If you have ever had to euthanize a pet for reasons other than illness or old age, I feel for you. You carry a burden that is more difficult to bear than most. It’s hard enough to euthanize a pet when they are ill and you know that you are easing their pain, but harder still to do so when it involves dog aggression or mental illness. Shame and guilt might be feelings you have, but they have no place here.

Sometimes bad things happen. Sometimes doing everything you can to save a dog is just not enough. You did your best.  You did not fail.

If you are facing a difficult decision about your dog, consider looking at this list of resources first. There are some great people doing great things with dogs these days. All is not lost. My thanks to SlimDoggy for putting this list together.

Petsmart Study on Pet Owners and Pets – We have some work to do

August 22, 2012 15 comments

Back in May, I shared a study released by Banfield on the state of our pets’ health. It was quite an eye-opener when it came to pet health trends (pet obesity being the most concerning of all). But there is another study I found just as interesting and even more concerning from the perspective of animal welfare. I read it a year ago, but for some reason forgot to share it. It’s still worth sharing now.

The study, conducted by Petsmart back in 2009, focused on pet adoption and the spaying and neutering of pets.

Among the objectives of the study were:

  • Measure awareness of pet adoption and spay/neuter problems in the U.S.
  • Gauge whether perceptions of and attitudes toward pet adoption and spay/neutering problems differ by geographic region in the U.S.
  • Identify the drivers for using pet adoption and spay/neuter services
  • Determine the barriers to pet adoption and spay/neuter services

What I found the most surprising (and yes, shocking) was the lack of knowledge and understanding people (especially people in the 18-34 year old category) have about the pet overpopulation problem, and how much it is impacted by choosing to spay or neuter a pet. Granted, this study was done in 2009, so maybe attitudes have changed since then, but I suspect they haven’t changed all that much.. Social media certainly has helped to educate people on the pet overpopulation problem, but there is clearly so much more work to be done.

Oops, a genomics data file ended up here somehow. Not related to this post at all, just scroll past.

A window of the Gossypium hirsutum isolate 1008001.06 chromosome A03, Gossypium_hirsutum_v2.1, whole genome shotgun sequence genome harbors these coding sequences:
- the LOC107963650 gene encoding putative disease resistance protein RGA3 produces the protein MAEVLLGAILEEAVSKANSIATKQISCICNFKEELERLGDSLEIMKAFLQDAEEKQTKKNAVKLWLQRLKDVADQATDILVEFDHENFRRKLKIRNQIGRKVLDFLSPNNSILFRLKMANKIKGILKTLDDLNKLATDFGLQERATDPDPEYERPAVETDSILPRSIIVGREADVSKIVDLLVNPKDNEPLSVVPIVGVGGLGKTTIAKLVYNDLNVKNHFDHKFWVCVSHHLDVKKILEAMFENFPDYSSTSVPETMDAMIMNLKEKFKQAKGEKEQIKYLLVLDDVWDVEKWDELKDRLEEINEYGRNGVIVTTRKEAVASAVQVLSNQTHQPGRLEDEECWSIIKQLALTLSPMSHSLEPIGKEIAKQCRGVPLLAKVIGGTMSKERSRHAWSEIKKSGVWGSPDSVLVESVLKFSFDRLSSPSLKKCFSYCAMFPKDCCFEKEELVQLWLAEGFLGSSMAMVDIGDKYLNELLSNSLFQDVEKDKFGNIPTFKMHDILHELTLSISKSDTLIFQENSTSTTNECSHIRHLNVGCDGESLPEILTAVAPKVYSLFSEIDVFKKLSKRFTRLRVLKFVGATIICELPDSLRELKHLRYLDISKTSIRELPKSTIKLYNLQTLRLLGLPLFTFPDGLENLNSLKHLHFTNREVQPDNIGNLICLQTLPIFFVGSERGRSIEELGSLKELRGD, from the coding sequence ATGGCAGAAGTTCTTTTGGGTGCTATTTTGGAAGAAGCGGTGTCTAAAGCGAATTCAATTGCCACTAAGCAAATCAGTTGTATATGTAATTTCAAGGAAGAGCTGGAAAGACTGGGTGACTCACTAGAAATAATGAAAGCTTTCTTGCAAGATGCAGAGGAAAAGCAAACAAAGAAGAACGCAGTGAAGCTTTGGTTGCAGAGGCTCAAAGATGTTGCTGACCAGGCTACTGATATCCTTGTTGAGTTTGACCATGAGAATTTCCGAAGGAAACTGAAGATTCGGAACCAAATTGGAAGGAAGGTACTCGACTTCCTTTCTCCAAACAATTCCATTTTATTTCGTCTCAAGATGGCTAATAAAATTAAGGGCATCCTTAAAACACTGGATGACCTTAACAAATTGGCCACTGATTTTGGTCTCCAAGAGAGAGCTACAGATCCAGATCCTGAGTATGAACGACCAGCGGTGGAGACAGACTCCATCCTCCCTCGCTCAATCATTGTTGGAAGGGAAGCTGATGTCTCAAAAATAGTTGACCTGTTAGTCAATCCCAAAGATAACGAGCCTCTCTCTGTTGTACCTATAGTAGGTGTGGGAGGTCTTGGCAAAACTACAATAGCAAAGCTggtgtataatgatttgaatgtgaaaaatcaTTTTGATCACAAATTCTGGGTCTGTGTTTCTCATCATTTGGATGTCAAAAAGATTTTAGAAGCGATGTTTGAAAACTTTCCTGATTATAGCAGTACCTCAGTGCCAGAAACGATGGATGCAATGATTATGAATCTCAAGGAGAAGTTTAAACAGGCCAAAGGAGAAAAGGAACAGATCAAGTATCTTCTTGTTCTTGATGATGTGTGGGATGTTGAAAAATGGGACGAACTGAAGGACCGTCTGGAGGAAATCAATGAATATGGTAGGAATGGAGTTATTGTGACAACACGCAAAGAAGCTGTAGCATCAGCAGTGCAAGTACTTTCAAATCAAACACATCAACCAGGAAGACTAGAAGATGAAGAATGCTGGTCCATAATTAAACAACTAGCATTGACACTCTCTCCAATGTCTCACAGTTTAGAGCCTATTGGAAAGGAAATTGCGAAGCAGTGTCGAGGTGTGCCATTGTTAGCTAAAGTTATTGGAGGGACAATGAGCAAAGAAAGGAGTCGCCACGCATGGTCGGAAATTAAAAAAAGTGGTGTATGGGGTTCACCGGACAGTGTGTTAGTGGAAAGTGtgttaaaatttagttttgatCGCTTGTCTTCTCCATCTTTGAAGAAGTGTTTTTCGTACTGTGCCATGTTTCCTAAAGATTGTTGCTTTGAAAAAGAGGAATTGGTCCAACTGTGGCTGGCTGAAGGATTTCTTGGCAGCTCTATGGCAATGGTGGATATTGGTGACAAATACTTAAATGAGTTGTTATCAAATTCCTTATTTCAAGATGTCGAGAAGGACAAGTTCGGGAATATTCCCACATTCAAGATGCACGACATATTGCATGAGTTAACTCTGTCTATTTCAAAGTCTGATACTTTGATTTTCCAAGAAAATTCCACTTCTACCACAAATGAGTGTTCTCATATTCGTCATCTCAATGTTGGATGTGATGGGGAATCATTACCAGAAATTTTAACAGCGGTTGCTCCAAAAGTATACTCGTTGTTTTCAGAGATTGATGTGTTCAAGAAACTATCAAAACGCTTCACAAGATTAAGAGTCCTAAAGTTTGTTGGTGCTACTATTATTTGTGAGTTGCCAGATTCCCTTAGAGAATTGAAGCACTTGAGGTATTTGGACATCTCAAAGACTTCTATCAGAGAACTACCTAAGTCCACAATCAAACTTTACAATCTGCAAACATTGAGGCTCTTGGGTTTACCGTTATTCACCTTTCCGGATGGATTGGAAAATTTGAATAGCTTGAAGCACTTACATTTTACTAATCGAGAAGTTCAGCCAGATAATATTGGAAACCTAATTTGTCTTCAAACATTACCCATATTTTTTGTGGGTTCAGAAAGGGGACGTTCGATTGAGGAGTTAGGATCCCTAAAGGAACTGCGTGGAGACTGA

I encourage you to read the full report yourself, but here are just some of the statistics I found interesting:

Pet Overpopulation

  • 62% of 18-34 year olds and 47% of people over 55 thought the number of pets euthanized each year was under 1 million. (Estimates place euthanization rates somewhere between 4-5 million a year.)

Acquiring a pet

  • Between 10 and 20 percent of dog/cat owners have had a litter (53% of dog owners and 54% of cat owners said it “was an accident.”)
  • The largest percentage of people got their pet from a family member (25%) or an adoption organization or animal shelter (24%).
  • For those that acquired their pet from a breeder/local pet store, the primary driver was they wanted a specific breed/purebred.

Spaying/Neutering a Pet

  • More than 1 in 3 recently acquired dog/cat owners have not spayed or neutered their pet.  (Younger adults and those living in the South were least likely to have their pet spayed/neutered.)
  • Many owners are confused about “when” to spay or neuter their pet, with men having the most misconceptions about when is a good time to spay or neuter.
  • Among the top reasons given for not spaying or neutering a pet were – young age of the pet, cost and time, “Haven’t gotten around to it”and “Did not feel it was necessary…”

Pet Adoption

  • Those who chose not to adopt listed these top 5 reasons – did not have the type dog or cat they were looking for (17%), wanted a purebreed (13%), don’t know what you’ll get with shelter animal (12%), don’t know much about pet adoption (10%) and adoption process is too difficult (10%).
  • “Saving an animal’s life” is the key motivation for pet adoption.